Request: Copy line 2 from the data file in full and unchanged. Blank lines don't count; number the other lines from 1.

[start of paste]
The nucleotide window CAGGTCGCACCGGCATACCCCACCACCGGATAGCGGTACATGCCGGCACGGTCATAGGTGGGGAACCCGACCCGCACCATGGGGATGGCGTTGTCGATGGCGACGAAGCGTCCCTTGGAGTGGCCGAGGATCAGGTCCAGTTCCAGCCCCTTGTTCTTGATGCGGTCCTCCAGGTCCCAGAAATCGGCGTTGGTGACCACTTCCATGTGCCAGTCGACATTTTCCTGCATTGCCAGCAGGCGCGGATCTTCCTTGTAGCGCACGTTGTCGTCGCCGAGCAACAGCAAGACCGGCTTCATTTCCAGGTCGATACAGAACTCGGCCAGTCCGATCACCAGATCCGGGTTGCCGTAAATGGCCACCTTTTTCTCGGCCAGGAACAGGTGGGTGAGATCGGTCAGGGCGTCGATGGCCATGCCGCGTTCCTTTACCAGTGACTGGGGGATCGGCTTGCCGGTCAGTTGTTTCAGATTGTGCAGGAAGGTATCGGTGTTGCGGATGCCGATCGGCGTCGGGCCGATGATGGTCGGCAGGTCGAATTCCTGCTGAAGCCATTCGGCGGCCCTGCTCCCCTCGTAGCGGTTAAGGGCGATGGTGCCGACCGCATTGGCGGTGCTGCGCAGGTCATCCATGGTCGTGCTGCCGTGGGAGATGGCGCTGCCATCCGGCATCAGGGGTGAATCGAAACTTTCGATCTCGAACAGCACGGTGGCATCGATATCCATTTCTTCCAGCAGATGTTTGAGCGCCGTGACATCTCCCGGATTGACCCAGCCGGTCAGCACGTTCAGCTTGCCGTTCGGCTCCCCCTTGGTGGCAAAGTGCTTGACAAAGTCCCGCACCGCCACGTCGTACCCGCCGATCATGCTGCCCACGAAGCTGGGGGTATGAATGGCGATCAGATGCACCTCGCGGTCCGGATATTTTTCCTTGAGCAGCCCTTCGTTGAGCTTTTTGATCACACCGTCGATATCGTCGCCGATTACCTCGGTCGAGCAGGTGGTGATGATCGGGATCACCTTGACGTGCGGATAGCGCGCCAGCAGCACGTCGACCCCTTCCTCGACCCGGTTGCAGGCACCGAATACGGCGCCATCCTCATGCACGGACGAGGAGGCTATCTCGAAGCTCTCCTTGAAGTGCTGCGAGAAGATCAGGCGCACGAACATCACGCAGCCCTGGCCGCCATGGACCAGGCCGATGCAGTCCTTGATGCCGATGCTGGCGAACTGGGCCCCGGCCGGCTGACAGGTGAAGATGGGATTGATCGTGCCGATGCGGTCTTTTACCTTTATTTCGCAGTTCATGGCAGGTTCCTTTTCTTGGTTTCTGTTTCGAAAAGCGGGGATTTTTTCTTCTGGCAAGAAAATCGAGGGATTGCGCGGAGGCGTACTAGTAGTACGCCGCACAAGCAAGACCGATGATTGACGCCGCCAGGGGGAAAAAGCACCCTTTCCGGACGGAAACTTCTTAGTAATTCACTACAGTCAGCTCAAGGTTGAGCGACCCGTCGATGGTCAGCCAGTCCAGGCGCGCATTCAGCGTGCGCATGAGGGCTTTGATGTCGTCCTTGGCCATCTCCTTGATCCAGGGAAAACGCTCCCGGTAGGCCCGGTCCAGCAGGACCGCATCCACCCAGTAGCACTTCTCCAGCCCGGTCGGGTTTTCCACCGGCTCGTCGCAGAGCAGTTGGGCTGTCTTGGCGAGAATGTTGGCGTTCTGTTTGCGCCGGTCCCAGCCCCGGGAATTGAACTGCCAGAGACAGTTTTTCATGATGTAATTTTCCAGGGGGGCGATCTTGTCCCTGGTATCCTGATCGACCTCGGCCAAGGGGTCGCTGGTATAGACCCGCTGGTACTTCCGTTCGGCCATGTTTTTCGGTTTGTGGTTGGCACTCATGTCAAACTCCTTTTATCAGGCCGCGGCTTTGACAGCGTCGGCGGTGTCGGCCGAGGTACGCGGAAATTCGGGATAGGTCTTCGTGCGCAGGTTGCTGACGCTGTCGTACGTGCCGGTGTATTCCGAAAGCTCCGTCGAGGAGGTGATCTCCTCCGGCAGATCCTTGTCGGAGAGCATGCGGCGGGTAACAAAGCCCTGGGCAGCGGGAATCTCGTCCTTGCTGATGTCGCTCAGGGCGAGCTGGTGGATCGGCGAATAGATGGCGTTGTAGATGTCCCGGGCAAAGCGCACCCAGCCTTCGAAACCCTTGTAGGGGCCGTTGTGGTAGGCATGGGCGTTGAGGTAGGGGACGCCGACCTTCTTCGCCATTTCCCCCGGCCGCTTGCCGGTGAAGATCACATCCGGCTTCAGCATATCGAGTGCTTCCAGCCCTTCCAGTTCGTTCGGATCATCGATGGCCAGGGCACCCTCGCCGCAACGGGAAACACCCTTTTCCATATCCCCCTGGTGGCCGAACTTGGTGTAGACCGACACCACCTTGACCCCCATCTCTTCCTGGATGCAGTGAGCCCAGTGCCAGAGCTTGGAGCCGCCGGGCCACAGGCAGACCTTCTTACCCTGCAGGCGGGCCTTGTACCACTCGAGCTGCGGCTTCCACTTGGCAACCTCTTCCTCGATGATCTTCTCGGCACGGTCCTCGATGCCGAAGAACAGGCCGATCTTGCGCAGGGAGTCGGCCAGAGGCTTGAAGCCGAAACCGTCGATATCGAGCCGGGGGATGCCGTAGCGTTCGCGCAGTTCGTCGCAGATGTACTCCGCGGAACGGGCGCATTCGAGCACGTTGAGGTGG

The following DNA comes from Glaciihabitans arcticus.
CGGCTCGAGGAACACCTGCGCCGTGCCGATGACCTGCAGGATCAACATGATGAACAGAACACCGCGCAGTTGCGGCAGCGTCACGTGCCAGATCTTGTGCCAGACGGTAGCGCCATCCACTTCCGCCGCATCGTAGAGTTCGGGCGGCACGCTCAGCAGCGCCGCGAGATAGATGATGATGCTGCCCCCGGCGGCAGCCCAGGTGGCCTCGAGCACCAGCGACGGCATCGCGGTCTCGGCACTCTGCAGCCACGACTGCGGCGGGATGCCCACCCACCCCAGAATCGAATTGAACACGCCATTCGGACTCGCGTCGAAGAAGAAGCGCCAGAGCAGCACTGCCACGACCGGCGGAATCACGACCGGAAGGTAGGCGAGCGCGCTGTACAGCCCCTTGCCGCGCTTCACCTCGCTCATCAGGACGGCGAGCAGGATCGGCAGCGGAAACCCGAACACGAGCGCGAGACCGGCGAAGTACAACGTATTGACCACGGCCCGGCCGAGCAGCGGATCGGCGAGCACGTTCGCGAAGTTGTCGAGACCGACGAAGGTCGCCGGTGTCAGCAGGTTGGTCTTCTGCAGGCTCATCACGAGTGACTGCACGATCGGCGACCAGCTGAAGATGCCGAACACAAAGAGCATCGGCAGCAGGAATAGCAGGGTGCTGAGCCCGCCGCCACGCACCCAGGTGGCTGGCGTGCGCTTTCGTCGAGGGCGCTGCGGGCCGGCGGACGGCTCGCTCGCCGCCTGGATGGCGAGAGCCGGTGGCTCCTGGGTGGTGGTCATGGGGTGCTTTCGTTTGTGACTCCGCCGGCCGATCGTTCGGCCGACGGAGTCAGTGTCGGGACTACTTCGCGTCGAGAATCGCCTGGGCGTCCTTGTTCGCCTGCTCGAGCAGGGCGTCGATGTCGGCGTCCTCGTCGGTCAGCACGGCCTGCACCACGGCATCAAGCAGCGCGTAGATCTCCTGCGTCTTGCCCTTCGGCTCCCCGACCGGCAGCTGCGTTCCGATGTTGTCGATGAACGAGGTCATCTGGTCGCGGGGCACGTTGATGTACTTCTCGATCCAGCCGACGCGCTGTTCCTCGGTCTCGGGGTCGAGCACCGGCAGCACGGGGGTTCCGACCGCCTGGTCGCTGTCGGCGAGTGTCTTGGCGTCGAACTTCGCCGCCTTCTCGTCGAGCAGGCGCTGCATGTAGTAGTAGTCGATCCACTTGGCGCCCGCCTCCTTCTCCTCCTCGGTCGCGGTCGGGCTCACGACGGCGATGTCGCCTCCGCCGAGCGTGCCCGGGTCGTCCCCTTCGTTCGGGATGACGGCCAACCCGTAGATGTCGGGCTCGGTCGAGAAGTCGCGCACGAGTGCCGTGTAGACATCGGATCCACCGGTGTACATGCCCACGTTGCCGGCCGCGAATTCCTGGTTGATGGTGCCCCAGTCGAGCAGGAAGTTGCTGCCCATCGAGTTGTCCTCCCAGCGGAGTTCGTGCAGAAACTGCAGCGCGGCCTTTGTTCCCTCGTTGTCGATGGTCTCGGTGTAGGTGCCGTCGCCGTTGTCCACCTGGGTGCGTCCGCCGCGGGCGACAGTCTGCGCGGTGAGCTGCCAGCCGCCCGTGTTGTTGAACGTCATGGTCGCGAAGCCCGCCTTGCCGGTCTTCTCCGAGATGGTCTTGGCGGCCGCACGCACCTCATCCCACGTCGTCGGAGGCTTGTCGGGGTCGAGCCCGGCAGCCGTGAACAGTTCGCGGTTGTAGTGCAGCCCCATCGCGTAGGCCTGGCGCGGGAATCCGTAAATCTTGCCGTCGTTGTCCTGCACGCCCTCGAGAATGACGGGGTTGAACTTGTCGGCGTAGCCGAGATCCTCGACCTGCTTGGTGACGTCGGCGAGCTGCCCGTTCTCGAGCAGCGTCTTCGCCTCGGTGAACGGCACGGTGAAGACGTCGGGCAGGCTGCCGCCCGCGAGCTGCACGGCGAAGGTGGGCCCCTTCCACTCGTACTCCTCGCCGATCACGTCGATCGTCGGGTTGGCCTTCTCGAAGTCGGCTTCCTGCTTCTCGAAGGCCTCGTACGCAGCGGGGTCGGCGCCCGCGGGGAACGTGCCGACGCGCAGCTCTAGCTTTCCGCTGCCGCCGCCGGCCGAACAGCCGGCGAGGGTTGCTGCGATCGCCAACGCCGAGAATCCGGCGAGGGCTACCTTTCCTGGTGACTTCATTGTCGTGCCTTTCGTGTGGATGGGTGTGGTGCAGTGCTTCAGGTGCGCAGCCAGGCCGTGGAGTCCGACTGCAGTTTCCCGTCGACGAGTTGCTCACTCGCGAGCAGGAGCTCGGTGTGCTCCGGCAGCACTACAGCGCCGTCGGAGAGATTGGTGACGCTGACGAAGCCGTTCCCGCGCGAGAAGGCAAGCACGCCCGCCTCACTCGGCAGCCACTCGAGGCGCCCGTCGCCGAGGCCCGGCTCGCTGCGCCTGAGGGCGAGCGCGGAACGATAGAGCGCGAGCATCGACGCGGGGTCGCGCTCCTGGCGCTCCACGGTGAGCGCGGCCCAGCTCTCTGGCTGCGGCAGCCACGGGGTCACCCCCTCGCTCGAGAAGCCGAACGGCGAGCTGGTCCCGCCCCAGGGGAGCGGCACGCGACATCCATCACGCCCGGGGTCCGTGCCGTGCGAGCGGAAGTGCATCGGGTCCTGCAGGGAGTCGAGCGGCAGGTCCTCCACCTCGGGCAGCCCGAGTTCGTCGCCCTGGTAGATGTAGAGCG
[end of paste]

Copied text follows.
The following DNA comes from Glaciihabitans arcticus.